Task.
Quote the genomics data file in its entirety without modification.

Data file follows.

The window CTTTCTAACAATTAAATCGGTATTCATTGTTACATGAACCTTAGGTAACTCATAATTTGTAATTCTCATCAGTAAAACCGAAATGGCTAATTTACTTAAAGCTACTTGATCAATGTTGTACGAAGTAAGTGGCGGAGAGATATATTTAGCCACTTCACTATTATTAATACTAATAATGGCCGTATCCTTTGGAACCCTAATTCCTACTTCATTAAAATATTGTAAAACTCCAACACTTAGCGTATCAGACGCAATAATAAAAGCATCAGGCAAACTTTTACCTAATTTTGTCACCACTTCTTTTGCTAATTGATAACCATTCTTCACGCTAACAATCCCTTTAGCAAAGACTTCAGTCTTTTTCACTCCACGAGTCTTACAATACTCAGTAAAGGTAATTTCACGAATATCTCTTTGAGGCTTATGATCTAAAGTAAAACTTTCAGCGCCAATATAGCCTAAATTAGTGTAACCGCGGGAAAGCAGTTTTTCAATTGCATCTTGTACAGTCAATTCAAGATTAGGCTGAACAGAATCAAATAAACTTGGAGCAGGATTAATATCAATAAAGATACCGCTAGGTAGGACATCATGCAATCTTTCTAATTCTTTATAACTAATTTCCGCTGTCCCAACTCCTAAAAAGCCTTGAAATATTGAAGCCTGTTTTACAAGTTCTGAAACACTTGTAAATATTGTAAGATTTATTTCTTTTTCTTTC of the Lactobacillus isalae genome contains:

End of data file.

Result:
The window CTTTCTAACAATTAAATCGGTATTCATTGTTACATGAACCTTAGGTAACTCATAATTTGTAATTCTCATCAGTAAAACCGAAATGGCTAATTTACTTAAAGCTACTTGATCAATGTTGTACGAAGTAAGTGGCGGAGAGATATATTTAGCCACTTCACTATTATTAATACTAATAATGGCCGTATCCTTTGGAACCCTAATTCCTACTTCATTAAAATATTGTAAAACTCCAACACTTAGCGTATCAGACGCAATAATAAAAGCATCAGGCAAACTTTTACCTAATTTTGTCACCACTTCTTTTGCTAATTGATAACCATTCTTCACGCTAACAATCCCTTTAGCAAAGACTTCAGTCTTTTTCACTCCACGAGTCTTACAATACTCAGTAAAGGTAATTTCACGAATATCTCTTTGAGGCTTATGATCTAAAGTAAAACTTTCAGCGCCAATATAGCCTAAATTAGTGTAACCGCGGGAAAGCAGTTTTTCAATTGCATCTTGTACAGTCAATTCAAGATTAGGCTGAACAGAATCAAATAAACTTGGAGCAGGATTAATATCAATAAAGATACCGCTAGGTAGGACATCATGCAATCTTTCTAATTCTTTATAACTAATTTCCGCTGTCCCAACTCCTAAAAAGCCTTGAAATATTGAAGCCTGTTTTACAAGTTCTGAAACACTTGTAAATATTGTAAGATTTATTTCTTTTTCTTTC of the Lactobacillus isalae genome contains: